We gave it a C
In Scream 3, Parker Posey, she of the beautiful equine cheekbones and flip aristo manner, shows up as Jennifer Jolie, an actress in Stab 3: Return to Woodsboro who plays a character based on Gale Weathers, the haughty TV-news personality portrayed by Courteney Cox Arquette in the first two Scream films. (Are you with me?) Since Cox Arquette’s Gale is on hand as well, the casting, in theory, should be zestily playful: Posey, who delivers each line as if it fell between ironic quote marks, playing a cheesy scream queen cast as a TV star in a schlock horror movie based, in part, on how that same TV star’s life became a schlock horror movie for real. (Are you still with me?) Somehow, though, what’s clever in the abstract turns out to be chintzy and listless on screen. In Scream 3, we look at Parker Posey, and we see a skinny likable actress stuck in a flabby, tired sequel, and we look at Courteney Cox Arquette, and we see another skinny likable actress stuck in a flabby, tired sequel. It doesn’t even matter who’s playing whom. In Scream 3, the B-movie hall of mirrors has collapsed in on itself.
”I’ve heard this s— before!” screams Sidney (Neve Campbell), our heroine, glaring into the face of a black-caped lunatic. The audience may share the sentiment. In Scream 3, there are a few queasy, funny moments, like the opening scene, with Liev Schreiber melting from lust to fear as the killer, reaching him on a cell phone, puts on a sultry groupie voice that quickly turns manly and menacing. Mostly, though, the film feels nearly as patched together as the potboilers it’s satirizing. The Stab 3 premise turns out to be little more than microwaved Scream 2, and Campbell, mopey and isolated, seems to be acting in another picture entirely.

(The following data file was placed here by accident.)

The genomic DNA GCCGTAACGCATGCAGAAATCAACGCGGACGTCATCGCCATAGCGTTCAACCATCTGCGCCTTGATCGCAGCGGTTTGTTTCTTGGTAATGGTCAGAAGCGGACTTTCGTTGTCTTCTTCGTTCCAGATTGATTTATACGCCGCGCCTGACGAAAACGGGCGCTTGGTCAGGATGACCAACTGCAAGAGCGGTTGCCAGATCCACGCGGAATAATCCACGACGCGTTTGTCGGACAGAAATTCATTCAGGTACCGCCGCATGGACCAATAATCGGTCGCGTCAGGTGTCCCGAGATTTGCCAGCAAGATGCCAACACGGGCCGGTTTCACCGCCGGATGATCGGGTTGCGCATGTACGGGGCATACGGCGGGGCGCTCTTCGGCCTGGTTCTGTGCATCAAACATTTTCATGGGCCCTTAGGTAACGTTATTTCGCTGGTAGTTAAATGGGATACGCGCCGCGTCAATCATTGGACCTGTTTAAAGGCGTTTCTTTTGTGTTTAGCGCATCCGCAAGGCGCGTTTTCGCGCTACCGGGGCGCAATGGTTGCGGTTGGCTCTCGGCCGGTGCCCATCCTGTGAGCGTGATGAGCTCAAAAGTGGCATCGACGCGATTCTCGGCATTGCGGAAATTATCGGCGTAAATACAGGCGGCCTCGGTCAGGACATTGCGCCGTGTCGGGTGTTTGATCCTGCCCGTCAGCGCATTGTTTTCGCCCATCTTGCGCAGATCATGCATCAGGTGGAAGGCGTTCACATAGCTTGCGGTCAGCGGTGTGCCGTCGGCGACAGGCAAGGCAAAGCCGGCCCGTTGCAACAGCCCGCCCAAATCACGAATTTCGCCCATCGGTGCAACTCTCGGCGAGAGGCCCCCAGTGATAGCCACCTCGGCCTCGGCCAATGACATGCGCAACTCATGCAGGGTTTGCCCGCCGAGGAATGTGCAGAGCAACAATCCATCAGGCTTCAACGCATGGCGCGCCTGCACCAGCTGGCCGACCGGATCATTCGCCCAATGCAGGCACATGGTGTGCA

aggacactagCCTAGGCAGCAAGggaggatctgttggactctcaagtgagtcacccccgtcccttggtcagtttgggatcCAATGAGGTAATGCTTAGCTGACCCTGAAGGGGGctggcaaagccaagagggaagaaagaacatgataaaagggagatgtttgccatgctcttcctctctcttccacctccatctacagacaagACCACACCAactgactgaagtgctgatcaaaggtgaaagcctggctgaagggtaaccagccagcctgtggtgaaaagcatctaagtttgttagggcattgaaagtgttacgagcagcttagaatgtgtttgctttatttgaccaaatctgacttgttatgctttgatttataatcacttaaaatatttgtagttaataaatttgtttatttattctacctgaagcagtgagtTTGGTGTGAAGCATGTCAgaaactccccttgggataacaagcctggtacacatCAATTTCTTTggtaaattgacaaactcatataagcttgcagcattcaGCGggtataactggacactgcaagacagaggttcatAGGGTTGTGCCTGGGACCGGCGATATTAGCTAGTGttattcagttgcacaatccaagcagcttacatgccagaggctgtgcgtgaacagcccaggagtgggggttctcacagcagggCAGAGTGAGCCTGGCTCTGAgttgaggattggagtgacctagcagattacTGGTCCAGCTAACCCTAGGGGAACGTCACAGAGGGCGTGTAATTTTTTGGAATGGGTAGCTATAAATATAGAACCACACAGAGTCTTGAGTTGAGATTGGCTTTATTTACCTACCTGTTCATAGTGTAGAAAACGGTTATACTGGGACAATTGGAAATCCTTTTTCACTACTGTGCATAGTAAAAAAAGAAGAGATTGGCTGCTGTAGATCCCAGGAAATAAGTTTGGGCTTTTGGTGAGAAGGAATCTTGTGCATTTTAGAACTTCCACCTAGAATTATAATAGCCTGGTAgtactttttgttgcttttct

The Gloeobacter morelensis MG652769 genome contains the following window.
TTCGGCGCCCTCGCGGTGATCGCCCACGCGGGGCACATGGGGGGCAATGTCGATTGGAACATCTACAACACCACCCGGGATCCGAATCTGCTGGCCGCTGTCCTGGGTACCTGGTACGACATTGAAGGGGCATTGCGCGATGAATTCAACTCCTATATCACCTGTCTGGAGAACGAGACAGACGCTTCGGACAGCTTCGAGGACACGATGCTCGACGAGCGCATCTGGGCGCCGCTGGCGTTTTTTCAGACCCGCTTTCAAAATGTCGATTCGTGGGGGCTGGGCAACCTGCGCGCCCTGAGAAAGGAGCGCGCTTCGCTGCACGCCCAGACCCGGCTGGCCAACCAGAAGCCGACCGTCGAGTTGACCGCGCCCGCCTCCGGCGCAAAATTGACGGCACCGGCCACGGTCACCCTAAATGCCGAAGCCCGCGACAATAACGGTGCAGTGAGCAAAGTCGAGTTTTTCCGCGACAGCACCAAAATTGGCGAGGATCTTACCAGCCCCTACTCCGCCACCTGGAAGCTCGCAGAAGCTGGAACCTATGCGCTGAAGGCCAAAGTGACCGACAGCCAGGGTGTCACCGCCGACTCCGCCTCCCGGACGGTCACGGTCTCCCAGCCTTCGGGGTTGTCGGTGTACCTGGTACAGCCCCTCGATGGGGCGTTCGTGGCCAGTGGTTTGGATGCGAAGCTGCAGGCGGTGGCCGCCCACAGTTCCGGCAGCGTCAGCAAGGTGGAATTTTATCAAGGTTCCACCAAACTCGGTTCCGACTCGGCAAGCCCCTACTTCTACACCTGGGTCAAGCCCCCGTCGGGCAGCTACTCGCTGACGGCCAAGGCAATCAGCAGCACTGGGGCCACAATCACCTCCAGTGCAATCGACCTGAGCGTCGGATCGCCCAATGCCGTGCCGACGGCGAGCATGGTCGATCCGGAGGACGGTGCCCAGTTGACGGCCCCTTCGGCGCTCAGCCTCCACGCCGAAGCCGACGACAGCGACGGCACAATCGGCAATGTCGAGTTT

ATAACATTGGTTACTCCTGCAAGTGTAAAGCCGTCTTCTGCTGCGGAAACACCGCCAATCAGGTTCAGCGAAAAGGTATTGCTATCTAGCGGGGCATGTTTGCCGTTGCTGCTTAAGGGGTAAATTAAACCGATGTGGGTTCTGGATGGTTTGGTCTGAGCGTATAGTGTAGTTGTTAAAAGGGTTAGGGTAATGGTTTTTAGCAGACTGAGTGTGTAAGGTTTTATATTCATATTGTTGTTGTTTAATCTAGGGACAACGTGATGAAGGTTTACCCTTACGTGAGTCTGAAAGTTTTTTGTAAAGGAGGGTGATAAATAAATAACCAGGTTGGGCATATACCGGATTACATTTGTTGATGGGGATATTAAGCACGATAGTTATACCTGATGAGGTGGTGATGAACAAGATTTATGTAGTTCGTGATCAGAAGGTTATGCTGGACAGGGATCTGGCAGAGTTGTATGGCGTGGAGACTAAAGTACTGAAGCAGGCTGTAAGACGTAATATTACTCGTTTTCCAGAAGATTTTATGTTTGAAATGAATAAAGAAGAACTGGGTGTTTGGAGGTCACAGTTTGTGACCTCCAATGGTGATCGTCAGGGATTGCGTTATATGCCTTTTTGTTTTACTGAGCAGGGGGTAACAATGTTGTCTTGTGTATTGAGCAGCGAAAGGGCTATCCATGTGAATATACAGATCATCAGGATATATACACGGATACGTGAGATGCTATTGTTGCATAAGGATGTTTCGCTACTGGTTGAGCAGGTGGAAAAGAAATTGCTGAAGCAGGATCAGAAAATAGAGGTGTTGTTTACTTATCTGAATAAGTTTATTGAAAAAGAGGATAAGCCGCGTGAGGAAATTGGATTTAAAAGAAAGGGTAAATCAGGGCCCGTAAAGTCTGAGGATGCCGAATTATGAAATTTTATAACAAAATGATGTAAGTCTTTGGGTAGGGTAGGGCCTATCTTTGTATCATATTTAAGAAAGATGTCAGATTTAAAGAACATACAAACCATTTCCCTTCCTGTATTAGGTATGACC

Like Scream and its energized (if rather joyless) sequel, Scream 3 was directed by Wes Craven, but it’s the first film in the series not to be written by Kevin Williamson, and you feel the loss. The new screenwriter, Ehren Kruger (Arlington Road), doesn’t know how to have fun entangling us in the idiot/intricate machinations of old slasher movies. In Scream 3, the psycho-with-a-knife postmodernism is messy and slipshod, and that’s because the film’s precocious awareness of horror cliches doesn’t extend to anything beyond the first two Scream films.
In a brief, tantalizing bit, delivered on videotape, a frantic geek outlines the hallowed rules that always guide the final chapters of trilogies. His speech turns out to be a tease, though. About the only second-sequel rule Scream 3 ends up conforming to is the one that says the film’s heroes must blather on about characters from the past whom the audience couldn’t possibly care less about. Of course, what the movie is really waxing nostalgic over isn’t a handful of terror-spoof ciphers; it’s the success of Scream and Scream 2. Perhaps Scream 3 will match it, but about the only thing the movie kills with any decisiveness is your time.